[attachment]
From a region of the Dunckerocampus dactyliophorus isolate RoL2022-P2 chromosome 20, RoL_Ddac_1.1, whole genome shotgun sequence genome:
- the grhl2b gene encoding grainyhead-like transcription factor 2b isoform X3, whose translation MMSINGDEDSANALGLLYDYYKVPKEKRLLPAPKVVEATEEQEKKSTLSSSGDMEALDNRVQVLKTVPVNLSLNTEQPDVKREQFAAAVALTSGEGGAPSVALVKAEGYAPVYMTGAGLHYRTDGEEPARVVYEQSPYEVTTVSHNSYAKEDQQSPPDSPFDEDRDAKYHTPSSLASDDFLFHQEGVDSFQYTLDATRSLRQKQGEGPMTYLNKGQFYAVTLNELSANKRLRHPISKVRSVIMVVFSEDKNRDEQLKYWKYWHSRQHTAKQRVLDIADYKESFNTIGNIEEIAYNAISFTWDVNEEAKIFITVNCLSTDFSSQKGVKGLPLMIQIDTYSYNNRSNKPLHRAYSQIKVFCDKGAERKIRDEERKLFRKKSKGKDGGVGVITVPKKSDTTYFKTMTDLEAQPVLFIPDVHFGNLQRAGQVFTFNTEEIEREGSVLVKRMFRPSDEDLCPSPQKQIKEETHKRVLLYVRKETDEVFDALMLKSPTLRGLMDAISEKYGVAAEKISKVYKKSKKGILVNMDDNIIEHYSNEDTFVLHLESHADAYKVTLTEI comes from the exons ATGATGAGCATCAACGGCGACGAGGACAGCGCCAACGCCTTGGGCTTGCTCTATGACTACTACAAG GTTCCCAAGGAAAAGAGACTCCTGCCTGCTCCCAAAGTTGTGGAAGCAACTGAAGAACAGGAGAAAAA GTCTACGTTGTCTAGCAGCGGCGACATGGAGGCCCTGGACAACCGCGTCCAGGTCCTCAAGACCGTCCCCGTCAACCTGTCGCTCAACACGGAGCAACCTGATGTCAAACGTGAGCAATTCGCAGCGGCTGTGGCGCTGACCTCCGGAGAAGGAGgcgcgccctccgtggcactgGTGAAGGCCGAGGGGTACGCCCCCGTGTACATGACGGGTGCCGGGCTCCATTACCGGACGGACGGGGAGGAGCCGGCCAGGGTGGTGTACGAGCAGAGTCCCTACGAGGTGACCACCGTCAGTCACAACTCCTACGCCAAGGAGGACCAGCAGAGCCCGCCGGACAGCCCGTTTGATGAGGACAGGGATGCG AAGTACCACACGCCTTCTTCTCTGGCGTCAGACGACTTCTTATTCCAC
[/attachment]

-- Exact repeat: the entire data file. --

From a region of the Dunckerocampus dactyliophorus isolate RoL2022-P2 chromosome 20, RoL_Ddac_1.1, whole genome shotgun sequence genome:
- the grhl2b gene encoding grainyhead-like transcription factor 2b isoform X3, whose translation MMSINGDEDSANALGLLYDYYKVPKEKRLLPAPKVVEATEEQEKKSTLSSSGDMEALDNRVQVLKTVPVNLSLNTEQPDVKREQFAAAVALTSGEGGAPSVALVKAEGYAPVYMTGAGLHYRTDGEEPARVVYEQSPYEVTTVSHNSYAKEDQQSPPDSPFDEDRDAKYHTPSSLASDDFLFHQEGVDSFQYTLDATRSLRQKQGEGPMTYLNKGQFYAVTLNELSANKRLRHPISKVRSVIMVVFSEDKNRDEQLKYWKYWHSRQHTAKQRVLDIADYKESFNTIGNIEEIAYNAISFTWDVNEEAKIFITVNCLSTDFSSQKGVKGLPLMIQIDTYSYNNRSNKPLHRAYSQIKVFCDKGAERKIRDEERKLFRKKSKGKDGGVGVITVPKKSDTTYFKTMTDLEAQPVLFIPDVHFGNLQRAGQVFTFNTEEIEREGSVLVKRMFRPSDEDLCPSPQKQIKEETHKRVLLYVRKETDEVFDALMLKSPTLRGLMDAISEKYGVAAEKISKVYKKSKKGILVNMDDNIIEHYSNEDTFVLHLESHADAYKVTLTEI comes from the exons ATGATGAGCATCAACGGCGACGAGGACAGCGCCAACGCCTTGGGCTTGCTCTATGACTACTACAAG GTTCCCAAGGAAAAGAGACTCCTGCCTGCTCCCAAAGTTGTGGAAGCAACTGAAGAACAGGAGAAAAA GTCTACGTTGTCTAGCAGCGGCGACATGGAGGCCCTGGACAACCGCGTCCAGGTCCTCAAGACCGTCCCCGTCAACCTGTCGCTCAACACGGAGCAACCTGATGTCAAACGTGAGCAATTCGCAGCGGCTGTGGCGCTGACCTCCGGAGAAGGAGgcgcgccctccgtggcactgGTGAAGGCCGAGGGGTACGCCCCCGTGTACATGACGGGTGCCGGGCTCCATTACCGGACGGACGGGGAGGAGCCGGCCAGGGTGGTGTACGAGCAGAGTCCCTACGAGGTGACCACCGTCAGTCACAACTCCTACGCCAAGGAGGACCAGCAGAGCCCGCCGGACAGCCCGTTTGATGAGGACAGGGATGCG AAGTACCACACGCCTTCTTCTCTGGCGTCAGACGACTTCTTATTCCAC